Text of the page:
By contrast, anyone may invest in issuers raising capital under the crowdfunding rules. While restrictions limit how much an individual can invest in crowdfunded ventures – namely, a maximum of $2,500 a distribution, and no more than $10,000 per year – the playing field is open to all.

Presumably, in 2013, when regulators approved the SVX, they believed that only wealthy investors could sustain the potential losses relating to the high-risk investments that the SVX was expected to offer. Accredited investor restrictions were imposed essentially to protect non-wealthy investors from themselves. However, beginning in January, 2016, Canada's crowdfunding rules went into effect, and arguably, the ventures that seek funding under those rules carry risks commensurate with those of SVX-based ventures.

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In light of this disparity, the Ontario Securities Commission should harmonize the regulations that apply to the SVX with those that apply to crowdfunding ventures more generally, or at least articulate a persuasive justification for continuing with the two separate regulatory regimes.

Implementing harmonized participation restrictions on the amount of individual investments would level the playing field between crowdfunding and other areas of social finance, while maintaining a level of protection for investors who are more vulnerable to high-risk investments.

The SVX is providing an important service, and access to the SVX is therefore valuable. While it takes great pains to make clear that it is not a conventional exchange, the SVX is expressly required, under the terms of its exemption order, to perform a certain degree of issuer screening. As a result, it is clearly providing some degree of credibility for the small, socially conscious issuers that access its platform, which in turn benefits the investors who invest through it.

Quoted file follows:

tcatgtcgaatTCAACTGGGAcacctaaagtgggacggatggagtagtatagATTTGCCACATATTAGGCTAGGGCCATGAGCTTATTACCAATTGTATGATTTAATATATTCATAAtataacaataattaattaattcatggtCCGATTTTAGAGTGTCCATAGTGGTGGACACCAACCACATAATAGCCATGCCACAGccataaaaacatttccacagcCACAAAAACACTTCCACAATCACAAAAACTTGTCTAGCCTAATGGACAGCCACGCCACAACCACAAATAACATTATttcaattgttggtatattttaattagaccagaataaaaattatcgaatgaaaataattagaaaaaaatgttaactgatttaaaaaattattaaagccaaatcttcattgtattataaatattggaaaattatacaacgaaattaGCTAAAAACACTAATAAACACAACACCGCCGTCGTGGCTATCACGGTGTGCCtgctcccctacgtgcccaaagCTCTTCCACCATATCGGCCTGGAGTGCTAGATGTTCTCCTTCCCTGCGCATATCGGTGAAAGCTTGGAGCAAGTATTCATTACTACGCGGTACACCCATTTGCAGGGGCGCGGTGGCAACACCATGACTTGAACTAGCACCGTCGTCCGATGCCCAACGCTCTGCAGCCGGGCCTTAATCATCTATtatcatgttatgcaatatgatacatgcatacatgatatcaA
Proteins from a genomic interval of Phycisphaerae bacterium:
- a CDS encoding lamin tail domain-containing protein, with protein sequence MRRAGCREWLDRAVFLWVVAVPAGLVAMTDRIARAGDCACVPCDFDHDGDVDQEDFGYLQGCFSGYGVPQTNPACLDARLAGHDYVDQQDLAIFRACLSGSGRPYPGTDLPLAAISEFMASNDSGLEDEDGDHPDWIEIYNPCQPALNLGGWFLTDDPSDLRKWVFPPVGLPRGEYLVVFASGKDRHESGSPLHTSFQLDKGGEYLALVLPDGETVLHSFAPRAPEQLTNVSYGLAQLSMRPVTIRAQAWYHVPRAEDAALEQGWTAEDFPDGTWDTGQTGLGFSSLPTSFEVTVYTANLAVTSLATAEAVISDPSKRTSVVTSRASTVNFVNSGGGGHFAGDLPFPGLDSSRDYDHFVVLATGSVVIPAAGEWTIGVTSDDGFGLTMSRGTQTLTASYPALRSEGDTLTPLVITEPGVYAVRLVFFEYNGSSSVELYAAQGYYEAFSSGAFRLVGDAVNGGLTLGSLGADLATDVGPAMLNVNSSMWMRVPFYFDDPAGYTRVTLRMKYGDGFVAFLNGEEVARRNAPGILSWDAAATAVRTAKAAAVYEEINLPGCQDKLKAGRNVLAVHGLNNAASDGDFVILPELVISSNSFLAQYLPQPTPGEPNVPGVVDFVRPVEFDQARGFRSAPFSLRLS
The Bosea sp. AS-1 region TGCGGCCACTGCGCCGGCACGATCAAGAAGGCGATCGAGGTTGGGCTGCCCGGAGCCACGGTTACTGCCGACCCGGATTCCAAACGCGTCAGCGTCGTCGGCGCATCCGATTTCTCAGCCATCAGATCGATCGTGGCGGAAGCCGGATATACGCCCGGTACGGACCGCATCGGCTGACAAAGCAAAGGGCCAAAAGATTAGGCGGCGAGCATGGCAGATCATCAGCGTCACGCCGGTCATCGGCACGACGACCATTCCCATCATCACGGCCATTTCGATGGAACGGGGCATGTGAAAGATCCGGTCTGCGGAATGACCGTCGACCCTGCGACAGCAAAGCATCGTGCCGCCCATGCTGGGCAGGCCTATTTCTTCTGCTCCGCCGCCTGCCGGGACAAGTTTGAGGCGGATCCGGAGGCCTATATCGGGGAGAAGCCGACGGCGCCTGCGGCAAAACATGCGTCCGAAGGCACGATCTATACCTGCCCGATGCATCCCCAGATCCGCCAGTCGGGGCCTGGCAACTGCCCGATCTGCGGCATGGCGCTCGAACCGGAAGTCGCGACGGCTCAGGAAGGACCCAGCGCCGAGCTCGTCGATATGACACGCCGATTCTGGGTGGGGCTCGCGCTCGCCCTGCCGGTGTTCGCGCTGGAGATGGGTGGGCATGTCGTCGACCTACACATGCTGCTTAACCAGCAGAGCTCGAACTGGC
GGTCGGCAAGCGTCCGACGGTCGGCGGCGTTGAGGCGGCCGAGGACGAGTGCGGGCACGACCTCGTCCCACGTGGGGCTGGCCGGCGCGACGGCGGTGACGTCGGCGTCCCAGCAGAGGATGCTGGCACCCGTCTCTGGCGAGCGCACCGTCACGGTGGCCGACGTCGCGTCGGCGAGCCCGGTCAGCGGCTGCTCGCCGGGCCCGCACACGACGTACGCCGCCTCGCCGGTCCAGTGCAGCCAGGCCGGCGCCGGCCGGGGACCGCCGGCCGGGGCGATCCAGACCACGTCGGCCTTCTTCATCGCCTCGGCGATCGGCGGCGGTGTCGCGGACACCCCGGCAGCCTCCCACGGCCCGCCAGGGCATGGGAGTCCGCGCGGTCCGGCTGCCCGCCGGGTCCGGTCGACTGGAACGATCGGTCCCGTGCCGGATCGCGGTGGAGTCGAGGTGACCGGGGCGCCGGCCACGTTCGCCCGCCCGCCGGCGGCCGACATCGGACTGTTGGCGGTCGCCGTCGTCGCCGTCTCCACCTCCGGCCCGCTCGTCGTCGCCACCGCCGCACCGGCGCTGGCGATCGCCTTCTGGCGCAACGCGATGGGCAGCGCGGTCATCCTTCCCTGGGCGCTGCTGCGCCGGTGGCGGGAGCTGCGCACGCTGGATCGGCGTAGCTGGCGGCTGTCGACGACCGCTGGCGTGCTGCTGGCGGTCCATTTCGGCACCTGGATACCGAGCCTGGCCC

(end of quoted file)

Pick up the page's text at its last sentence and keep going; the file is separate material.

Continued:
One additional issue plagues the SVX: its lack of transparency regarding the issuers it serves. This is hard-wired into the SVX's exemption order, which permits only accredited investors to gain access to information about the investments available through the SVX. We believe that greater accessibility to SVX issuers – and the greater transparency that will accompany it – can only be a good thing. If it turns out that SVX ventures generally perform worse than other crowdfunding ventures, that is something the public ought to know; but if, on the other hand, SVX investments offer, on average, a higher performance than other Canadian crowdfunded ventures, that is all the more reason to open up access to SVX ventures for all investors.

Canada's crowdfunding rules represent a balancing of competing policy goals – a compromise, in the great Canadian tradition. It is time to extend the application of that policy compromise to the SVX so that all Canadian investors have the ability to make a positive difference in the world with their investing dollars, as well as secure the same potential profits as wealthier investors.